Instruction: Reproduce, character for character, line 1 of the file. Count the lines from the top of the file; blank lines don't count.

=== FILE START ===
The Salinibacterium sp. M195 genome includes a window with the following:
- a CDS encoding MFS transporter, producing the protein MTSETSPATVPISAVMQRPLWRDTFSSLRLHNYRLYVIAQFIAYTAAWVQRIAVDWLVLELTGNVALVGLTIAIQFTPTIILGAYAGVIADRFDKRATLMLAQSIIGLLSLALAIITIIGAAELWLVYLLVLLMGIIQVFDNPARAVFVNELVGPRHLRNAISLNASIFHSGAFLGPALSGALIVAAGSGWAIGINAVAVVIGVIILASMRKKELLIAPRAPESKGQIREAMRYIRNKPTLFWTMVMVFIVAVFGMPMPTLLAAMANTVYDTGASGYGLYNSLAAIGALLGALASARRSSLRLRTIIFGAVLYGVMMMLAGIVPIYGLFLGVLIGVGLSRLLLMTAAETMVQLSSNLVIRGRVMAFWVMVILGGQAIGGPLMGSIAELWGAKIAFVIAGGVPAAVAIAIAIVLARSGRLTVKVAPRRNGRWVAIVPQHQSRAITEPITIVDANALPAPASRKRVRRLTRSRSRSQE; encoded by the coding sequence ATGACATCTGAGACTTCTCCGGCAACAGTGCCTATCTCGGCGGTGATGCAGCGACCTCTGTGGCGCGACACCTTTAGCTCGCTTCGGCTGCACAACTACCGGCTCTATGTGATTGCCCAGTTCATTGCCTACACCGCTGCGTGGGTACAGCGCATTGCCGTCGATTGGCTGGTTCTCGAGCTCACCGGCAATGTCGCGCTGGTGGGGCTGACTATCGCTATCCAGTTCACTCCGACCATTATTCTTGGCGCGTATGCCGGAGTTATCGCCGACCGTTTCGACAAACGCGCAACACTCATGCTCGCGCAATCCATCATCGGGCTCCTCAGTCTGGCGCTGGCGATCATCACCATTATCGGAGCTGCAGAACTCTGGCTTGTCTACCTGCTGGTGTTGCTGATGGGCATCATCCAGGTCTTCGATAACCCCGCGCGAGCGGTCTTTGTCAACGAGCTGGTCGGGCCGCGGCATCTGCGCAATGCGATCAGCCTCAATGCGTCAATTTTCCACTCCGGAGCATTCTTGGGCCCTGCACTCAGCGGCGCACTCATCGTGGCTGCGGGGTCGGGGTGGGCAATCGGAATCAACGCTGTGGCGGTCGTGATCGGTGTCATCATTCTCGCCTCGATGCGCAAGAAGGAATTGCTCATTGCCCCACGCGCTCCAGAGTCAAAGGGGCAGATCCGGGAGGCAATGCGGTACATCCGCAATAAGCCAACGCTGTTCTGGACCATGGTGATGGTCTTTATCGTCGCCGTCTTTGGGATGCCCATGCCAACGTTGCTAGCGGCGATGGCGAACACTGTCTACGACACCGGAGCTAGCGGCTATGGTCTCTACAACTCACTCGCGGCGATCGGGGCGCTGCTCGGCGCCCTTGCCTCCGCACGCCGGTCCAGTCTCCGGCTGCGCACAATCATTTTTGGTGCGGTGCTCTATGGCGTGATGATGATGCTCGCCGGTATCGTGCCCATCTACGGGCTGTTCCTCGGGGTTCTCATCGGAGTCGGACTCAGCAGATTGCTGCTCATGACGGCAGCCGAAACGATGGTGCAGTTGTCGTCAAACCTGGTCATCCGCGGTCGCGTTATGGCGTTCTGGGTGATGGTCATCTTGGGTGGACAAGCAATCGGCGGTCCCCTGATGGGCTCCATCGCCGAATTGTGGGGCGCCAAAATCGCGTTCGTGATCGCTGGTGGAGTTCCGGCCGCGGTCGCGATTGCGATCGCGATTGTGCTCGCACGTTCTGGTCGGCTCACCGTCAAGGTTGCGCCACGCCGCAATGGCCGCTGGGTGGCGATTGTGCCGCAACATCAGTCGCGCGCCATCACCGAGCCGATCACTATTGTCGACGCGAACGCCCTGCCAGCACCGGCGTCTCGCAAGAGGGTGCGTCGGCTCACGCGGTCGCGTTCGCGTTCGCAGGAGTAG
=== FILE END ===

The Salinibacterium sp. M195 genome includes a window with the following: